32 Works

Environmental drivers of Sphagnum growth in peatlands across the Holarctic region

Fia Bengtsson, Håkan Rydin, Jennifer Baltzer, Luca Bragazza, Zhao-Jun Bu, Simon Caporn, Ellen Dorrepaal, Kjell Ivar Flatberg, Olga Galanina, Mariusz Gałka, Anna Ganeva, Irina Goia, Nadezhda Goncharova, Michal Hajek, Akira Haraguchi, Lorna Harris, Elyn Humphreys, Martin Jiroušek, Katarzyna Kajukało, Edgar Karofeld, Natalia Koronatova, Natalia Kosykh, Anna Laine, Mariusz Lamentowicz, Elena Lapshina … & Richard J. Payne
The relative importance of global versus local environmental factors for growth and thus carbon uptake of the bryophyte genus Sphagnum – the main peat-former and ecosystem engineer in northern peatlands – remains unclear. 2) We measured length growth and net primary production (NPP) of two abundant Sphagnum species across 99 Holarctic peatlands. We tested the importance of previously proposed abiotic and biotic drivers for peatland carbon uptake (climate, N deposition, water table depth, and vascular...

Data from: Local adaptation and rapid evolution of aphids in response to genetic interactions with their cottonwood hosts

David Smith, Stuart Wooley, Eric Lonsdorf, Sarah Brown, Thomas Whitham, Stephen Shuster & Richard Lindroth
Several studies have demonstrated the ecological consequences of genetic variation within a single plant species. For example, these studies show that individual plant genotypes support unique composition of the plants’ associated arthropod community. By contrast, fewer studies have explored how plant genetic variation may influence evolutionary dynamics in the plant’s associated species. Here, we examine how aphids respond evolutionarily to genetic variation in their host plant. We conducted two experiments to examine local adaptation and...

Vascular plant community data for Northwest Territories, Canada

Jennifer Baltzer, Nicola Day, Alison White, Kirsten Reid, Geneviève Degré-Timmons, Steve Cumming, Michelle Mack, Merritt Turetsky, Xanthe Walker & Jill Johnstone
Climate change is altering disturbance regimes outside of historical norms, which can impact biodiversity by selecting for plants with particular traits. The relative impact of disturbance characteristics on plant traits and community structure may be mediated by environmental gradients. We aimed to understand how wildfire impacted understory plant communities and plant regeneration strategies along gradients of environmental conditions and wildfire characteristics in boreal forests. We established 207 plots (60m2) in recently burned stands and 133...

Predicting tropical tree mortality with leaf spectroscopy

Chris Doughty, Alexander Cheesman, Terhi Ruitta & Andrew Nottingham
Do tropical trees close to death have a distinct change to their leaf spectral signature? Tree mortality rates have been increasing in tropical forests globally, reducing the global carbon sink. Upcoming hyperspectral satellites could be used to predict regions close to experiencing extensive tree mortality during periods of stress, such as drought. Here we show, for a tropical rainforest in Borneo, how imminent tropical tree mortality impacts leaf physiological traits and reflectance. We measured leaf...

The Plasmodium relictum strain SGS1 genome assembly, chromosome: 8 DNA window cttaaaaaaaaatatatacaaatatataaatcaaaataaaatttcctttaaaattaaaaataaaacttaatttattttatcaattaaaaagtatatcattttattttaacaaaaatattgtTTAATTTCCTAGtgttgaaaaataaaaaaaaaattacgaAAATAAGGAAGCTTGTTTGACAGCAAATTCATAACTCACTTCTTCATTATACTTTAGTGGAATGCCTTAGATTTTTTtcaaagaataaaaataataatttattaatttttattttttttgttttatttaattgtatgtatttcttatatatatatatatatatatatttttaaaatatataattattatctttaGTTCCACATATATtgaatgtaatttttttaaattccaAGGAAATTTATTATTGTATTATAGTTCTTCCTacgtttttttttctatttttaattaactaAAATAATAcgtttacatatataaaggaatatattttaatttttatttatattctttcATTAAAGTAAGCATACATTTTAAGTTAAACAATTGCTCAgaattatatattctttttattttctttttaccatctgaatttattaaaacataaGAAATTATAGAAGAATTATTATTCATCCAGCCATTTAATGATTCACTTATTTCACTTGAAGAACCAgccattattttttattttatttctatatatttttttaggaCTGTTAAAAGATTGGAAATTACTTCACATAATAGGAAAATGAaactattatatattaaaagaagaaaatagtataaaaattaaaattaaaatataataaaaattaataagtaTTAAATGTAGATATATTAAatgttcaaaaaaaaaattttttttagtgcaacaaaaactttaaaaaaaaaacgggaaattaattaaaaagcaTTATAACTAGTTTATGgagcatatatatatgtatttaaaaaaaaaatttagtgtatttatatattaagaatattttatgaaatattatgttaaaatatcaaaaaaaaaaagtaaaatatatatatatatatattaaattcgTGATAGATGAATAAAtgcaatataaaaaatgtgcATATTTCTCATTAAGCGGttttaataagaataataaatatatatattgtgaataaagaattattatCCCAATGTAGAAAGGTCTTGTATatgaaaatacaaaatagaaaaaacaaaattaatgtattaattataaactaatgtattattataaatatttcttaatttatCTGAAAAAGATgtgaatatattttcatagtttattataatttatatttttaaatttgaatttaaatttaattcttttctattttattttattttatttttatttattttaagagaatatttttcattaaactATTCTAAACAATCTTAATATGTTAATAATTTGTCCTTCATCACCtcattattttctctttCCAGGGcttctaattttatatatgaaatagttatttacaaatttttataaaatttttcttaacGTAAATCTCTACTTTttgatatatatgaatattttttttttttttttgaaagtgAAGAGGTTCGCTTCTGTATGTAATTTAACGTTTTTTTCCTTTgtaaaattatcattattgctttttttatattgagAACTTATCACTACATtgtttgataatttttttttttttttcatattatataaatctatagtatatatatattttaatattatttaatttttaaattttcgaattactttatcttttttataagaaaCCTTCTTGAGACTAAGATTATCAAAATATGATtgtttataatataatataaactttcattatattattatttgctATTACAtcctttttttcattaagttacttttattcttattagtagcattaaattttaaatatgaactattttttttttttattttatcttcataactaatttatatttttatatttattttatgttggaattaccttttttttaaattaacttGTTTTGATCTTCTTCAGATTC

Data from: A unified framework for quantifying land carbon sequestration

Yiqi Luo, Yuanyuan Huang, Carlos Sierra & Jianyang Xia
Land ecosystems offer an effective nature-based solution to climate change mitigation by absorbing approximately 30% of anthropically emitted carbon. This absorption is primarily based on constraints from atmospheric and oceanic measurements while quantification from direct studies of the land carbon cycle itself displays great uncertainty. The latter hinders prediction of the future fate of the land carbon sink. Here, we show a unified framework for quantifying land carbon sequestration. The framework unifies all carbon cycle...

Frequent burning causes large losses of carbon from deep soil layers in a temperate savanna

Adam Francis Pellegrini, Kendra K. McLauchlan, Sarah E. Hobbie, Michelle C. Mack, Abbey L. Marcotte, David M. Nelson, Steven Perakis, Peter B. Reich & Kyle Whittinghill
1. Fire activity is changing dramatically across the globe, with uncertain effects on ecosystem processes, especially belowground. Fire‐driven losses of soil carbon (C) are often assumed to occur primarily in the upper soil layers because the repeated combustion of aboveground biomass limits organic matter inputs into surface soil. However, C losses from deeper soil may occur if frequent burning reduces root biomass inputs of C into deep soil layers or stimulates losses of C via...

Maximum carboxylation rate estimation with chlorophyll content as a proxy of rubisco content

Xuehe Lu, Weimin Ju, Jing Li, Holly Croft, Jing M. Chen, Yiqi Luo, Hua Yu & Haijing Hu
The maximum carboxylation rate (Vcmax) is a key parameter in determining the plant photosynthesis rate per unit leaf area. However, most terrestrial biosphere models currently treat Vcmax as constants changing only with plant functional types, leading to large uncertainties in modelled carbon fluxes. Vcmax is tightly linked with Ribulose-1,5-bisphosphate carboxylase/oxygenase (Rubisco). Here we investigated the relationship between leaf chlorophyll content and Rubisco (Chl-Rub) within a winter wheat paddock. With chlorophyll as a proxy of Rubisco,...

Registration Year

  • 2020

Resource Types

  • Dataset


  • Northern Arizona University
  • Wilfrid Laurier University
  • University of Wyoming
  • University of Edinburgh
  • Auckland University of Technology
  • CSIRO Ocean and Atmosphere
  • University of Oklahoma
  • University of Colorado Boulder
  • United States Geological Survey
  • Colorado State University